Learning to Create
The biggest lesson I took away from cooking in restaurant kitchens was that they are no place to improvise. If you’re the executive chef, they are where you perfect your craft. If you’re a line cook, they’re where you go to learn. Customers expect a dish to taste the same every time, so if you start messing around, you will, I assure you, be fired. Improvisation was something I did at home.
“You may be very imaginative and creative in the kitchen, but you cannot take advantage of those qualities if you don’t know the basics. Have a great weekend.”
That is something Jacques Pépin recently wrote on his Facebook page. I love the “have a great weekend” part. I agree with him about the basics, sort of, but for me the two things happened simultaneously, getting imaginative and learning the basics. In my twenties, when I first got serious about cooking professionally, I went out and bought La Technique and La Methode, M. Pépin’s two excellent step-by-step teaching manuals. They looked serious, almost like medical books, with their black-and-white photos of oozy meat slabs and the like, but the guy on the cover seemed sweet and nurturing. I soon discovered that these instructive volumes would keep me riveted, knife in hand, through some rocky terrain such as boning a chicken, poaching whole fish, larding meat, curing gravlax, stuffing a veal breast, opening oysters (my first try resulted in a trip to the emergency room), constructing a giant sausage in brioche, trimming a rack of lamb, and making an iced vodka bottle (which I actually did for a party once, a wild and successful centerpiece). I learned all these amazing things from M. Pépin. He made me feel like a professional but also well taken care of, except during the oyster incident. That was no joke.
Growing up I ate a lot of great food, and I witnessed much kitchen activity, both calm and chaotic. But I can’t say I discerned any solid technique going on. My grandmother seemed to just throw stuff together in a kind of ancient Italian haze. But with these two books, page after page, right through to the end, I gained confidence. M. Pépin was my kitchen daddy.
I did attend restaurant school, but I dropped out not even half way through, because I was broke. I was pretty amazed when I then got offered jobs in restaurant kitchens despite having no experience. I realized right off that they weren’t jobs, exactly. They were endurance tests. Restaurants taught me how to work extremely fast, often with an unacceptable amount of angst, racing heart, and eventually a really painful thumb joint on my chopping hand, a lump of muscle buildup in my left shoulder (I’m left-handed), and ingrown toenails. Some people thrive under harsh conditions, relishing in the adrenaline surge. I’m not one of them. But I wasn’t allowed to refuse to skin rabbits or drown eels in vinegar, or to cut 55 live lobsters in two, each with a hopefully swift whack of a knife. I’d cry almost every time I was yelled at, which was ridiculous, since being abused was just part of the package.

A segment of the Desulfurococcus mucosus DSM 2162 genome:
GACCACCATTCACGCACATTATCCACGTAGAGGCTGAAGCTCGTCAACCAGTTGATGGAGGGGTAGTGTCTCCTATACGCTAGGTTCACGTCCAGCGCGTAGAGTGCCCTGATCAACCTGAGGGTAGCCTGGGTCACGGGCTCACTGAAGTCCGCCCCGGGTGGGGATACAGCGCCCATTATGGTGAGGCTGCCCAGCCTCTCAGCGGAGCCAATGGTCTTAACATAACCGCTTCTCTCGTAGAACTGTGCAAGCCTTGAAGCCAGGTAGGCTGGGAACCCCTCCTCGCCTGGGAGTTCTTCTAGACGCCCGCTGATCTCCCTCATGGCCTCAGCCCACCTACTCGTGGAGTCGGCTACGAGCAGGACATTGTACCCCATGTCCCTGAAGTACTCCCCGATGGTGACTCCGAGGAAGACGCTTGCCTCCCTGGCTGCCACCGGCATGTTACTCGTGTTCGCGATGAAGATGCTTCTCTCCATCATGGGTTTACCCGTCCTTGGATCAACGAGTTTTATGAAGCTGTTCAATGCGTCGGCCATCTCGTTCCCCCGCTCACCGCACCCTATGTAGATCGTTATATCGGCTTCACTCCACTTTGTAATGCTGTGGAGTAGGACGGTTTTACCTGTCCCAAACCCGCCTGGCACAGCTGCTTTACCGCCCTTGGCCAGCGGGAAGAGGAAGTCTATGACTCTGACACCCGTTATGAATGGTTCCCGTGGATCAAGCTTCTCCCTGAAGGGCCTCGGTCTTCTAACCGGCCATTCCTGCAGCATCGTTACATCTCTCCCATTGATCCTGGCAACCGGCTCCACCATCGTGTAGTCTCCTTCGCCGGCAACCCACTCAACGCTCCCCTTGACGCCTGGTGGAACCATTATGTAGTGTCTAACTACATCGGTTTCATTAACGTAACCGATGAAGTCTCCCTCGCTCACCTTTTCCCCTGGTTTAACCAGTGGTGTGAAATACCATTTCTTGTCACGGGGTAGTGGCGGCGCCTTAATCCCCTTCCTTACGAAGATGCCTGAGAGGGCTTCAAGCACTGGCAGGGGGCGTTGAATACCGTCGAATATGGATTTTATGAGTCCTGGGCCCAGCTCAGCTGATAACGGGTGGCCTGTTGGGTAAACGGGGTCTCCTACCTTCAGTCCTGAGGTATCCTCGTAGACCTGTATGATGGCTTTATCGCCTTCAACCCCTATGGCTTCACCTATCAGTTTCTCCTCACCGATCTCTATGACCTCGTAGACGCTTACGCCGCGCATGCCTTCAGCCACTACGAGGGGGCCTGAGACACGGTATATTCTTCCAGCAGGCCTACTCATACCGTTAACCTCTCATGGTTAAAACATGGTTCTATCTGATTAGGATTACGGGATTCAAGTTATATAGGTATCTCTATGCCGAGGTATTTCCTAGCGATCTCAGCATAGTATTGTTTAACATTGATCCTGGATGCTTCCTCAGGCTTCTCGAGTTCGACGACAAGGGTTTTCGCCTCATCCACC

I wanted quiet and time in the kitchen. So I bought more cookbooks, many more, mostly Italian. I cooked at home peacefully during my off hours, playing with flavors and serving up my creations to all my friends. I loved Carlo Middione, Giuliano Bugialli, Paula Wolfert’s Mediterranean books. I read Artusi, and I grabbed a few of my mother’s books, ones by Anna Del Conte and Ada Boni. I admired Marcella Hazan and recognized her authority, but a reprimanding tone I sensed in her voice turned me off. I’m sure I could have learned more from her, but what can you do?
So Mr. Pépin is right. You need to sharpen your skills. But that didn’t stop me from playing around at the same time. And it shouldn’t stop you either, no matter what your level. I’ve always believed that where there’s a will there’s a way, whether the results are good or not so good. And it’s all ultimately good, because you’ll learn something, even from your most inedible messes. Believe me. I made a ton of them.
Salsa Verde with Basil, Marjoram, and Mint
This is one of the first sauces I learned to make on my own. It’s an Italian classic with no set recipe. You’re after green freshness, however you choose to get there, within reason. Parsley, capers, and good olive oil are one way to go. All herbs and garlic are another. Anchovies are often an excellent addition, depending on what you’ll be using the sauce for. Fresh hot chili sometimes has its place. But start out simple. Just think olive oil and fresh herbs, and start chopping. I like the mix of basil, marjoram, and mint below because it recalls the taste of mentuccia, the wild mint so often used in Sicilian cooking. This mild salsa verde is great tossed with spaghetti or spooned over grilled swordfish. And it makes a beautiful dressing for summer tomatoes.
(Makes about 1 cup)
A dozen or so basil leaves
12 large sprigs marjoram
12 large sprigs spearmint
¾ cup rich and buttery extra-virgin olive oil (maybe a Puglian or Ligurian brand rather than a really green, pungent Tuscan)
The grated zest from 1 large lemon zest, plus about a tablespoon of lemon juice
1 small, fresh garlic clove, minced
A few gratings of fresh nutmeg
Chop all the herbs well. Put them in a bowl. Add the olive oil, lemon zest and juice, garlic, nutmeg, and a little salt. Mix well. Let sit for about 10 minutes before serving, to deepen in flavor. The sauce will theoretically keep for a few days, but I find it loses freshness after a few hours, and its bright green color darkens. It’s so quick to make, I just throw it together at some point while preparing dinner. If I’m only cooking for two, I’ll make about half this amount.